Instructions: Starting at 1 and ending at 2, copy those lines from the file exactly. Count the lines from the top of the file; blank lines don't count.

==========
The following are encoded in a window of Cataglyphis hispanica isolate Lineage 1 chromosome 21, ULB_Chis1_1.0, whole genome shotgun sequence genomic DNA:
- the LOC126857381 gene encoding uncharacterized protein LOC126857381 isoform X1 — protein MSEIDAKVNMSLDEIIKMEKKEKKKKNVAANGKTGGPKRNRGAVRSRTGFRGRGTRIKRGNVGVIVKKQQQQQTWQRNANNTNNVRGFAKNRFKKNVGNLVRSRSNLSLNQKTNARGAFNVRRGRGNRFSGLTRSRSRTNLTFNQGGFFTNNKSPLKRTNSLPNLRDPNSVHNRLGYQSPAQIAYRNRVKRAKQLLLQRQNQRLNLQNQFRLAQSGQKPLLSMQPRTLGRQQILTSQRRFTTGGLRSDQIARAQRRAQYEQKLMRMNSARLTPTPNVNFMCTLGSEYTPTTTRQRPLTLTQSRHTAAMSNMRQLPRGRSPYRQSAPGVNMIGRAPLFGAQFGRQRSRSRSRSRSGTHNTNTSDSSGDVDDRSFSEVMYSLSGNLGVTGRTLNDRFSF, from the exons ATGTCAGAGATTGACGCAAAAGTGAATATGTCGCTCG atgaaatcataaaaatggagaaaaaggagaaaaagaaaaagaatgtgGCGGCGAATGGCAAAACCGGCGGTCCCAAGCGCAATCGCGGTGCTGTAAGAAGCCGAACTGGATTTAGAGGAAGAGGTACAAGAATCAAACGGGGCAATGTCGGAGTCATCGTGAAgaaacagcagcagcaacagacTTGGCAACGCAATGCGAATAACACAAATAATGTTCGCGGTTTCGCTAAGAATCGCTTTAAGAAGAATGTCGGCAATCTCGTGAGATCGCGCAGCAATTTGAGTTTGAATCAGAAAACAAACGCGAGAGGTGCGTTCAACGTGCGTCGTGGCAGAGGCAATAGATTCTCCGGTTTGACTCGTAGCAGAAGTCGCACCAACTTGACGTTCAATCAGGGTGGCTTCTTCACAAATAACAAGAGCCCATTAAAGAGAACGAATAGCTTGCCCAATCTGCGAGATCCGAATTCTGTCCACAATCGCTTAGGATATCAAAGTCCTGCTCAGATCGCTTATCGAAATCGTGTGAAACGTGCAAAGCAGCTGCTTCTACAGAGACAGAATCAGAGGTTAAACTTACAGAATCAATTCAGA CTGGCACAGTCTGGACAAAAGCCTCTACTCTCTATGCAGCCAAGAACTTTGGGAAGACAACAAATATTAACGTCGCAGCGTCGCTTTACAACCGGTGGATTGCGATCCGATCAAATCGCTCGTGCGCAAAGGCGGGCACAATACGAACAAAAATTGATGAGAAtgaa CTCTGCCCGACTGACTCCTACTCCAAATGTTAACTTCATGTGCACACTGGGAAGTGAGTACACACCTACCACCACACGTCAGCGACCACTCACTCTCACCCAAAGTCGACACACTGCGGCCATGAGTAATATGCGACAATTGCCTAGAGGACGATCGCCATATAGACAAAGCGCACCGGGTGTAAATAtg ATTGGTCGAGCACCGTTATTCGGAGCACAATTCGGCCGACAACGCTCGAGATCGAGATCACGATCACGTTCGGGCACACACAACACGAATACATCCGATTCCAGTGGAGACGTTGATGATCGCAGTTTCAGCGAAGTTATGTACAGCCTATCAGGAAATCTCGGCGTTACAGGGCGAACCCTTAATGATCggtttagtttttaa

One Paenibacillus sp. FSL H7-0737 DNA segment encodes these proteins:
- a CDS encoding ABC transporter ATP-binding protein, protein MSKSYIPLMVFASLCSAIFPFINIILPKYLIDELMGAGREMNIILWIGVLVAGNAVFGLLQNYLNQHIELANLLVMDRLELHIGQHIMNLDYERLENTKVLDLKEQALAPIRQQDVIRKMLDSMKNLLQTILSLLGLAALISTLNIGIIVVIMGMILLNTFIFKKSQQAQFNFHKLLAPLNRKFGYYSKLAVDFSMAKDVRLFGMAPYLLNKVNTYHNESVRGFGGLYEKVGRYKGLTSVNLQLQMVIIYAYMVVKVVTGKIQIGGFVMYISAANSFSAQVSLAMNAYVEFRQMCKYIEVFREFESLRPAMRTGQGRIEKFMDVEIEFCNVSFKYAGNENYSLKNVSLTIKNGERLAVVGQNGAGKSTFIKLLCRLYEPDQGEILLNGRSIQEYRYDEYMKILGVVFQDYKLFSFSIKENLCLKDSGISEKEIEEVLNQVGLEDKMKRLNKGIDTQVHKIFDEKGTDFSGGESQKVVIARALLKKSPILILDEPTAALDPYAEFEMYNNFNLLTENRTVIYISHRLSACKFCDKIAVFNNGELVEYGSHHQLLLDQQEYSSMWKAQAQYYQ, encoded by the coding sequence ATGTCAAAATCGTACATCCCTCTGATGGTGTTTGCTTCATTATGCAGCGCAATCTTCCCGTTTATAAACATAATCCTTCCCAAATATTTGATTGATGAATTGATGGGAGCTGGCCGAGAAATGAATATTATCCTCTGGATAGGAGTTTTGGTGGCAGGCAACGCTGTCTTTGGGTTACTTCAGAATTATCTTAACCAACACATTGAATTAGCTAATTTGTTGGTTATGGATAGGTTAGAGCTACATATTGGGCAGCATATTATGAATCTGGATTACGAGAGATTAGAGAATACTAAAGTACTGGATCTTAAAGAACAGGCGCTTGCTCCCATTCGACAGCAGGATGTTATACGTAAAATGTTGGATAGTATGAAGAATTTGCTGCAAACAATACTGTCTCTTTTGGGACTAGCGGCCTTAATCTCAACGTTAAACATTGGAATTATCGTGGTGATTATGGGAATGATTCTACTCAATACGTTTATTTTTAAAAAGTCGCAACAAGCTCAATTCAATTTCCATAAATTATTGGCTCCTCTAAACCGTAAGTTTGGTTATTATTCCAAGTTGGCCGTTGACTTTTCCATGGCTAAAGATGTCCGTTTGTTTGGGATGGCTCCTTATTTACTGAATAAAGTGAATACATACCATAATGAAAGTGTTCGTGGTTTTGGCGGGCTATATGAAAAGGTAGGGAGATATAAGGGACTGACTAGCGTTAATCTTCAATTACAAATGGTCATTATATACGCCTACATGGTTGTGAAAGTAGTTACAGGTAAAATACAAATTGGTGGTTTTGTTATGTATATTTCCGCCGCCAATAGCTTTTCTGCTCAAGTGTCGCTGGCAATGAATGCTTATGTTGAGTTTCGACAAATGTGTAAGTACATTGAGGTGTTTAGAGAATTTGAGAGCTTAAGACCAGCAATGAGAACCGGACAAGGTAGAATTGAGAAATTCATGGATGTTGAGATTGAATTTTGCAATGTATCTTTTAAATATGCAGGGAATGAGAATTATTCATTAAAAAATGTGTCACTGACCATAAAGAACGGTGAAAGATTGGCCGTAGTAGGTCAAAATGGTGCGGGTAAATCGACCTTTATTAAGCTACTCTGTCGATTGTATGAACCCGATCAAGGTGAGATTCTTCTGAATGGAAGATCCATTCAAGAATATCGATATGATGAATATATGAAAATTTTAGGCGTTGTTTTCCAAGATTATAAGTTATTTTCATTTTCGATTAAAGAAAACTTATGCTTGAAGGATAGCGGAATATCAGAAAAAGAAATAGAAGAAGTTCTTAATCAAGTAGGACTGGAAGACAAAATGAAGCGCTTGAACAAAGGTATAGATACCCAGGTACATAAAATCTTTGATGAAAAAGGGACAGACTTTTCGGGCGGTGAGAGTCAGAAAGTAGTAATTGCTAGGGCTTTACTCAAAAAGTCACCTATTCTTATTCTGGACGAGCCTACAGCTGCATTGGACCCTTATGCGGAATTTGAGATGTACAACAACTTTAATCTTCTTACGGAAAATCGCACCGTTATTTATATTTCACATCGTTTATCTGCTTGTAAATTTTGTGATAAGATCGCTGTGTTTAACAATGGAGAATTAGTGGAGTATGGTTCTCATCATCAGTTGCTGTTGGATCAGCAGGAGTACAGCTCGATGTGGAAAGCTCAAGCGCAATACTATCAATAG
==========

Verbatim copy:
The following are encoded in a window of Cataglyphis hispanica isolate Lineage 1 chromosome 21, ULB_Chis1_1.0, whole genome shotgun sequence genomic DNA:
- the LOC126857381 gene encoding uncharacterized protein LOC126857381 isoform X1 — protein MSEIDAKVNMSLDEIIKMEKKEKKKKNVAANGKTGGPKRNRGAVRSRTGFRGRGTRIKRGNVGVIVKKQQQQQTWQRNANNTNNVRGFAKNRFKKNVGNLVRSRSNLSLNQKTNARGAFNVRRGRGNRFSGLTRSRSRTNLTFNQGGFFTNNKSPLKRTNSLPNLRDPNSVHNRLGYQSPAQIAYRNRVKRAKQLLLQRQNQRLNLQNQFRLAQSGQKPLLSMQPRTLGRQQILTSQRRFTTGGLRSDQIARAQRRAQYEQKLMRMNSARLTPTPNVNFMCTLGSEYTPTTTRQRPLTLTQSRHTAAMSNMRQLPRGRSPYRQSAPGVNMIGRAPLFGAQFGRQRSRSRSRSRSGTHNTNTSDSSGDVDDRSFSEVMYSLSGNLGVTGRTLNDRFSF, from the exons ATGTCAGAGATTGACGCAAAAGTGAATATGTCGCTCG atgaaatcataaaaatggagaaaaaggagaaaaagaaaaagaatgtgGCGGCGAATGGCAAAACCGGCGGTCCCAAGCGCAATCGCGGTGCTGTAAGAAGCCGAACTGGATTTAGAGGAAGAGGTACAAGAATCAAACGGGGCAATGTCGGAGTCATCGTGAAgaaacagcagcagcaacagacTTGGCAACGCAATGCGAATAACACAAATAATGTTCGCGGTTTCGCTAAGAATCGCTTTAAGAAGAATGTCGGCAATCTCGTGAGATCGCGCAGCAATTTGAGTTTGAATCAGAAAACAAACGCGAGAGGTGCGTTCAACGTGCGTCGTGGCAGAGGCAATAGATTCTCCGGTTTGACTCGTAGCAGAAGTCGCACCAACTTGACGTTCAATCAGGGTGGCTTCTTCACAAATAACAAGAGCCCATTAAAGAGAACGAATAGCTTGCCCAATCTGCGAGATCCGAATTCTGTCCACAATCGCTTAGGATATCAAAGTCCTGCTCAGATCGCTTATCGAAATCGTGTGAAACGTGCAAAGCAGCTGCTTCTACAGAGACAGAATCAGAGGTTAAACTTACAGAATCAATTCAGA CTGGCACAGTCTGGACAAAAGCCTCTACTCTCTATGCAGCCAAGAACTTTGGGAAGACAACAAATATTAACGTCGCAGCGTCGCTTTACAACCGGTGGATTGCGATCCGATCAAATCGCTCGTGCGCAAAGGCGGGCACAATACGAACAAAAATTGATGAGAAtgaa CTCTGCCCGACTGACTCCTACTCCAAATGTTAACTTCATGTGCACACTGGGAAGTGAGTACACACCTACCACCACACGTCAGCGACCACTCACTCTCACCCAAAGTCGACACACTGCGGCCATGAGTAATATGCGACAATTGCCTAGAGGACGATCGCCATATAGACAAAGCGCACCGGGTGTAAATAtg ATTGGTCGAGCACCGTTATTCGGAGCACAATTCGGCCGACAACGCTCGAGATCGAGATCACGATCACGTTCGGGCACACACAACACGAATACATCCGATTCCAGTGGAGACGTTGATGATCGCAGTTTCAGCGAAGTTATGTACAGCCTATCAGGAAATCTCGGCGTTACAGGGCGAACCCTTAATGATCggtttagtttttaa